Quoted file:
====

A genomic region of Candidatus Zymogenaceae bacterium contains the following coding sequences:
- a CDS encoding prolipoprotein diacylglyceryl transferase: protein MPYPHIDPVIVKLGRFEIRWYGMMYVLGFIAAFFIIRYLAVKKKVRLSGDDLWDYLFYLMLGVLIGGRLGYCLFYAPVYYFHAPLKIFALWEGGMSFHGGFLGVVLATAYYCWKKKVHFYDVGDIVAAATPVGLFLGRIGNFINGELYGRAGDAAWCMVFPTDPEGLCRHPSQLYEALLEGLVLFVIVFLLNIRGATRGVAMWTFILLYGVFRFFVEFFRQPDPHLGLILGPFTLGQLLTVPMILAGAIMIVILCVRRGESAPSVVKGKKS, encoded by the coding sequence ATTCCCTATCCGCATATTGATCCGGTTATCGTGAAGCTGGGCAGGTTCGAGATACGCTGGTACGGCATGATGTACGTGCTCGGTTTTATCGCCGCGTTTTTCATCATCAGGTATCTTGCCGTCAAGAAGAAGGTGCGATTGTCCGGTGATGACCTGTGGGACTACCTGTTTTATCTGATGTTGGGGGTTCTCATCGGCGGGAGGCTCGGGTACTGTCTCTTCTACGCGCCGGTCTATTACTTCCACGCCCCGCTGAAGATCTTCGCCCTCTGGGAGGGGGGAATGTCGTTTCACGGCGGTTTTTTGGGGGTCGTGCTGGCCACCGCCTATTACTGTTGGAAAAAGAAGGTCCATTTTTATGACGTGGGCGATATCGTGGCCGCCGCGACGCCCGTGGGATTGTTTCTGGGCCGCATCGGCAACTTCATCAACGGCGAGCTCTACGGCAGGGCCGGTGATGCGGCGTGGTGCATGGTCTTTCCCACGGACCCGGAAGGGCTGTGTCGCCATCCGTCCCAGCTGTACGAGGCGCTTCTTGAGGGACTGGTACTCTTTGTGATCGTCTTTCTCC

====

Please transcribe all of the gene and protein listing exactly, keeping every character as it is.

A genomic region of Candidatus Zymogenaceae bacterium contains the following coding sequences:
- a CDS encoding prolipoprotein diacylglyceryl transferase: protein MPYPHIDPVIVKLGRFEIRWYGMMYVLGFIAAFFIIRYLAVKKKVRLSGDDLWDYLFYLMLGVLIGGRLGYCLFYAPVYYFHAPLKIFALWEGGMSFHGGFLGVVLATAYYCWKKKVHFYDVGDIVAAATPVGLFLGRIGNFINGELYGRAGDAAWCMVFPTDPEGLCRHPSQLYEALLEGLVLFVIVFLLNIRGATRGVAMWTFILLYGVFRFFVEFFRQPDPHLGLILGPFTLGQLLTVPMILAGAIMIVILCVRRGESAPSVVKGKKS, encoded by the coding sequence ATTCCCTATCCGCATATTGATCCGGTTATCGTGAAGCTGGGCAGGTTCGAGATACGCTGGTACGGCATGATGTACGTGCTCGGTTTTATCGCCGCGTTTTTCATCATCAGGTATCTTGCCGTCAAGAAGAAGGTGCGATTGTCCGGTGATGACCTGTGGGACTACCTGTTTTATCTGATGTTGGGGGTTCTCATCGGCGGGAGGCTCGGGTACTGTCTCTTCTACGCGCCGGTCTATTACTTCCACGCCCCGCTGAAGATCTTCGCCCTCTGGGAGGGGGGAATGTCGTTTCACGGCGGTTTTTTGGGGGTCGTGCTGGCCACCGCCTATTACTGTTGGAAAAAGAAGGTCCATTTTTATGACGTGGGCGATATCGTGGCCGCCGCGACGCCCGTGGGATTGTTTCTGGGCCGCATCGGCAACTTCATCAACGGCGAGCTCTACGGCAGGGCCGGTGATGCGGCGTGGTGCATGGTCTTTCCCACGGACCCGGAAGGGCTGTGTCGCCATCCGTCCCAGCTGTACGAGGCGCTTCTTGAGGGACTGGTACTCTTTGTGATCGTCTTTCTCC